For those of you who are not big fans of the cold weather, that means it’s time to head south when it’s nearing wintertime. Southern Utah is the best place for this; however, there are important things to know about estate planning for snowbirds in Southern Utah.

Snowbirds are known as people who move south for a few months to avoid the cold northern winter months.

Estate planning can get complicated if your domicile, the property that you consider to be your permanent residence, is in one state while your “snowbird” resident is in another, but it’s not impossible. 

You first want to ensure you have followed all the steps in estate planning, especially if you own more than one property.

Estate Planning for Snowbirds in Southern Utah

Ruesch & Reeve, a law firm based in Southern Utah, recommends a 12-step process for setting up your estate, which goes as follows:

  1. Create a will that states who you want to inherit your properties. This is when you would also name guardians to take care of your children if something happens to you. 
  2. Create a trust so your survivors can avoid the probate process. (This step will be talked about in further detail later on.)
  3. Define your health care directives, which outline your healthcare wishes if you can no longer make those decisions for yourself and it will name who makes your health decisions if you can’t.
  4. Determine a financial power of attorney who is responsible for handling your finances and property if you no longer can.
  5. Ensure the protection of your children’s property by choosing an adult to manage the property and finances your minor children may inherit from you.
  6. Name a beneficiary on bank accounts and retirement plans so they become “payable upon death” to that person to avoid the probate process.
  7. Consider purchasing life insurance if you have young children, own a house, have debts, or owe estate taxes.
  8. Understand if you owe federal estate taxes because more than 99&% don’t. For deaths in 2022, the federal government will only impose estate tax at your death if your taxable estate is worth more than $12.06 million. The spouse of the diseased will be free of the estate tax, no matter the amount.
  9. Save ahead for your funeral costs by creating a “payable-on-death” account at your bank and depositing regular small payments.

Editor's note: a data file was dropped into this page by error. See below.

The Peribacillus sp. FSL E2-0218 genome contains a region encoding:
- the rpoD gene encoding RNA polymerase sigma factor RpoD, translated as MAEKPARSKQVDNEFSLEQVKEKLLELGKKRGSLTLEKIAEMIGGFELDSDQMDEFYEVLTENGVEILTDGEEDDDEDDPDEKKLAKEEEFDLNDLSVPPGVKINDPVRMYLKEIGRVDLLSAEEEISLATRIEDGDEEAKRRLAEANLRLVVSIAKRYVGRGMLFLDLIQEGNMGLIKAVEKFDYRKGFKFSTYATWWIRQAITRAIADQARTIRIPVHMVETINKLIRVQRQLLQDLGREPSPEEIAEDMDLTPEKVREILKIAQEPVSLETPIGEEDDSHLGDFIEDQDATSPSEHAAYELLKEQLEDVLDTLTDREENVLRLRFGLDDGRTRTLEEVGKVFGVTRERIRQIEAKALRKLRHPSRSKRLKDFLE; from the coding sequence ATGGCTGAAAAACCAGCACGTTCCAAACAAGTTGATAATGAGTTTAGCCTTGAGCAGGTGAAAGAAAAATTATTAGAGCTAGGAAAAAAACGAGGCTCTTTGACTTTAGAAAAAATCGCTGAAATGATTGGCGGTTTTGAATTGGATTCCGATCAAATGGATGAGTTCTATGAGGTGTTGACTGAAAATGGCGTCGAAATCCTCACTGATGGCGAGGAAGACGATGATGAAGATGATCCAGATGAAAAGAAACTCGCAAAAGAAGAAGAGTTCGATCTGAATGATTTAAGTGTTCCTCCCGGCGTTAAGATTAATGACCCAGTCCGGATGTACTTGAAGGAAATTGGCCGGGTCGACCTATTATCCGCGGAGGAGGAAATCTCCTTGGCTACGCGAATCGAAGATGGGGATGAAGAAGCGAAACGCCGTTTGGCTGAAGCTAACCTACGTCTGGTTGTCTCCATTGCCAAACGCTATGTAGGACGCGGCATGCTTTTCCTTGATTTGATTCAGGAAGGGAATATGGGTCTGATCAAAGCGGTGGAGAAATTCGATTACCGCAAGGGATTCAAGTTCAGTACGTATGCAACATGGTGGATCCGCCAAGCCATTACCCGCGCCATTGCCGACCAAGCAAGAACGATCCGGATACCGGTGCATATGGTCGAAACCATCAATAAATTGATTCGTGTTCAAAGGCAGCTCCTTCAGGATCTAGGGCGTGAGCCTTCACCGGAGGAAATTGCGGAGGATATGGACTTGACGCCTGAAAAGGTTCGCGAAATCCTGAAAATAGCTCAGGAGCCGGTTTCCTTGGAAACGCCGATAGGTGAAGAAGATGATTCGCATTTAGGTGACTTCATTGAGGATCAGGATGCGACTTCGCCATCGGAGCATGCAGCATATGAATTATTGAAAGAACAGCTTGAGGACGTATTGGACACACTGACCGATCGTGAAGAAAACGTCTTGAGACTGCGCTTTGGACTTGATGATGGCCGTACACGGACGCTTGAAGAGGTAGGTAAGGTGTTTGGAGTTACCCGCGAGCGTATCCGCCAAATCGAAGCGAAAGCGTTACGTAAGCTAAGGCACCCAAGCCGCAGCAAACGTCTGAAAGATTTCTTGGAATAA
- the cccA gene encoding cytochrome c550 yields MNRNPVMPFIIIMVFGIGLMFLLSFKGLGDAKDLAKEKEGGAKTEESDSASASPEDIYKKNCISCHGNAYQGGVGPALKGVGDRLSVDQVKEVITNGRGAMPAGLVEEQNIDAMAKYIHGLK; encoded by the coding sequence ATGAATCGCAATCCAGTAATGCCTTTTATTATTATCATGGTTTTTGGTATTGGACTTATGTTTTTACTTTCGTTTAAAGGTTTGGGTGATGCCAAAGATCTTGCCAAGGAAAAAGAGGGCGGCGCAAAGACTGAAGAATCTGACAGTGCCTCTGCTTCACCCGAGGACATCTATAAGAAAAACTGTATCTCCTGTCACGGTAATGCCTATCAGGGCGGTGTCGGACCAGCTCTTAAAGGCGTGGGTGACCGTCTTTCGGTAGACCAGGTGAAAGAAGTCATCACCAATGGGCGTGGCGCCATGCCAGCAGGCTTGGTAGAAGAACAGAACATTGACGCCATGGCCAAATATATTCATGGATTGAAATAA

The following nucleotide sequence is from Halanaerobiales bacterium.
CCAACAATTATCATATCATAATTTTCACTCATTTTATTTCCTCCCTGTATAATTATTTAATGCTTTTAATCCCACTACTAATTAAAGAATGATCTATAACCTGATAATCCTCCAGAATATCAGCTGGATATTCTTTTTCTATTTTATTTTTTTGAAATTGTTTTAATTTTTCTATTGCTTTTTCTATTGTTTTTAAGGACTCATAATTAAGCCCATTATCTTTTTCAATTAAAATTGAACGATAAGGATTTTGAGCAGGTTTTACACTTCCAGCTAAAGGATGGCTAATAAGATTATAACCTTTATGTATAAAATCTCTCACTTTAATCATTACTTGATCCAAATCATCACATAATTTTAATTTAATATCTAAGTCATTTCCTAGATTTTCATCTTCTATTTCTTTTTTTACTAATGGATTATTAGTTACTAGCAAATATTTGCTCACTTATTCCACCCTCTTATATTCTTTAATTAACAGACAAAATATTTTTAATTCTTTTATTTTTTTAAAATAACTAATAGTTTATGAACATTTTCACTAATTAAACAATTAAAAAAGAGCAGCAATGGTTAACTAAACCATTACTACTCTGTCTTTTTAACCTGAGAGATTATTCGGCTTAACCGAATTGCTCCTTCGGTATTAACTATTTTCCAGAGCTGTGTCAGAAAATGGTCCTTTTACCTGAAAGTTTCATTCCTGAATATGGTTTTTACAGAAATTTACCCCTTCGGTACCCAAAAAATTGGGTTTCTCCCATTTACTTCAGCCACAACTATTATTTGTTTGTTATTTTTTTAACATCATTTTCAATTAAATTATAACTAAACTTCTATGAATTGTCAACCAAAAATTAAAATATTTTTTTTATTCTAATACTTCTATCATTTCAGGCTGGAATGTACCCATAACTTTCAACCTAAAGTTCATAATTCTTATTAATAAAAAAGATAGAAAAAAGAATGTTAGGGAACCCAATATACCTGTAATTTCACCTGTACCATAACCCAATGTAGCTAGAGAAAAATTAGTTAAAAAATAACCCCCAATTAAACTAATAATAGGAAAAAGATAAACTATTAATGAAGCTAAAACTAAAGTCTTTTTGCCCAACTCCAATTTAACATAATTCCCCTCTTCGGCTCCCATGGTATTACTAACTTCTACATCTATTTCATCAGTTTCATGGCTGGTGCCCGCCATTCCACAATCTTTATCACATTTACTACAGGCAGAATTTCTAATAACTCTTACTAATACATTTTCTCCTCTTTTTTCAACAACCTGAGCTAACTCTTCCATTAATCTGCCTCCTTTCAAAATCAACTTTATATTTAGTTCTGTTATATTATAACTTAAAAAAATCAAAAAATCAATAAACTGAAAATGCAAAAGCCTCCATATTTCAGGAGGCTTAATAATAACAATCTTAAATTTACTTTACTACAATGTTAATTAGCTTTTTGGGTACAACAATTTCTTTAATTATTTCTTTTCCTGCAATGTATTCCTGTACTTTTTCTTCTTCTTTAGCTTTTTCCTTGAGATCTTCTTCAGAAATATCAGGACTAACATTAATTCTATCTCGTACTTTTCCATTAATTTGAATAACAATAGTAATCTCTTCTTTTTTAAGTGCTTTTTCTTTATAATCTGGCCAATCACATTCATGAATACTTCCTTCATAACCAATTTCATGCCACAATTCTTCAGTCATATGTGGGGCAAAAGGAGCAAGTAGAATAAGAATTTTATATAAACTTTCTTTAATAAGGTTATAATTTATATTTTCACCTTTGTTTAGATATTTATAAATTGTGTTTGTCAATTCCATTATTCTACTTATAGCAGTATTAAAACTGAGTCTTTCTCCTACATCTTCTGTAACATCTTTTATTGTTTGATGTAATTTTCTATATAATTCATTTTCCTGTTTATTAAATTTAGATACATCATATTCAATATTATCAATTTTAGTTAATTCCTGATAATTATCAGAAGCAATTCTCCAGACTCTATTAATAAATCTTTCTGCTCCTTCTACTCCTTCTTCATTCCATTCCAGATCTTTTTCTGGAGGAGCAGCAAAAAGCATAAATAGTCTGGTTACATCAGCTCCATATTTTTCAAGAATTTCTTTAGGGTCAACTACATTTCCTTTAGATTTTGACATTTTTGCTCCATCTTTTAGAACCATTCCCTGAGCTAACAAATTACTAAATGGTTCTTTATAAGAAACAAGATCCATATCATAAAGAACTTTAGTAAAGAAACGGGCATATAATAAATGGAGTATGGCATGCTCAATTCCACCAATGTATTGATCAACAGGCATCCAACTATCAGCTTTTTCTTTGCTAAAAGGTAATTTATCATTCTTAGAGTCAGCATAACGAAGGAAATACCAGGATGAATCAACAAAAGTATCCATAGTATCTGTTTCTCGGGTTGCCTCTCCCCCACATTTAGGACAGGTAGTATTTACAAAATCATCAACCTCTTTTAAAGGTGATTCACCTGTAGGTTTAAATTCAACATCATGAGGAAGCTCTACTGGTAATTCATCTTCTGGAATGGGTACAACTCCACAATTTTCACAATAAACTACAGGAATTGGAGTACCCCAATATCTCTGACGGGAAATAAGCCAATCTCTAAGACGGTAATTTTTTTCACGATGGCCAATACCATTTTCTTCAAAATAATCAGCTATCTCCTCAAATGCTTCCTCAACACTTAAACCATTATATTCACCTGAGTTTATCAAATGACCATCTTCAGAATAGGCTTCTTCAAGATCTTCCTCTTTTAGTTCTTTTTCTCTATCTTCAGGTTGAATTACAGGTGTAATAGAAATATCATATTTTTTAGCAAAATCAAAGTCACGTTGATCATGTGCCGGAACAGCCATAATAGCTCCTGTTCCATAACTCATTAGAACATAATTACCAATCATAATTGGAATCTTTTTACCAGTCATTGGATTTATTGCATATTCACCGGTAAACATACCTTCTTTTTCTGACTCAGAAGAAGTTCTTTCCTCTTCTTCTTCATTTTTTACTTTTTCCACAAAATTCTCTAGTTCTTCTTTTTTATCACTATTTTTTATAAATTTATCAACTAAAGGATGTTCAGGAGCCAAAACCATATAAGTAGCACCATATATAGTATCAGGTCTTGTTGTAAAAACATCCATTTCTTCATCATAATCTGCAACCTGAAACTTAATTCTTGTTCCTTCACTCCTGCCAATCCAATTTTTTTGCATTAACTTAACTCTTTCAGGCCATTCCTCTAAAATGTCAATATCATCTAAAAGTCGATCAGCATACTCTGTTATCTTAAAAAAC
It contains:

10. Outline your end-of-life wishes for anyone who needs to know if you wish to be a donor and how you would like to be buried or cremated. This should not be outlined in a will because it may not be seen until long after arrangements need to be made. Consider writing a letter to a loved one where they know it will be upon your death.
  11. Make plans for your business, whether it is a succession plan if you’re the sole owner, or a buyout agreement if you are a co-owner.
  12. Allow your attorney or executor to have access to the following documents they need after your death:  A will; trusts; insurance policies; real estate deeds; stocks, bonds, and annuities certificates; bank accounts, mutual funds, and safe deposit boxes information; retirement plans, 401K accounts, or IRAs information; debt information including credit cards, mortgages and loans; utilities and unpaid taxes; information for funeral costs, and any final instructions for arrangements upon death
Estate Planning for Snowbirds in Southern Utah

Now that you understand what you need to do for basic estate planning, move on to what entails estate planning for snowbirds in Southern Utah.

First, you need three basic estate planning documents in place for both states’ properties, which include a Health Care Proxy, Living Will, and Durable Power of Attorney.

While these documents are transferable between states, meaning one state will honor a document that was validated in another state, it will be more convenient for all parties involved to deal with the documents in the form they are used to. For example, documents such as the power of attorney document will have different rules and regulations in Washington than it does in Utah.

The second most important thing to know about estate planning for snowbirds in southern Utah is how to avoid an extensive and expensive process known as an ancillary probate. This process takes place when the deceased has property, such as a vacation home, that is located in a different state than the remainder of their estate is being handled.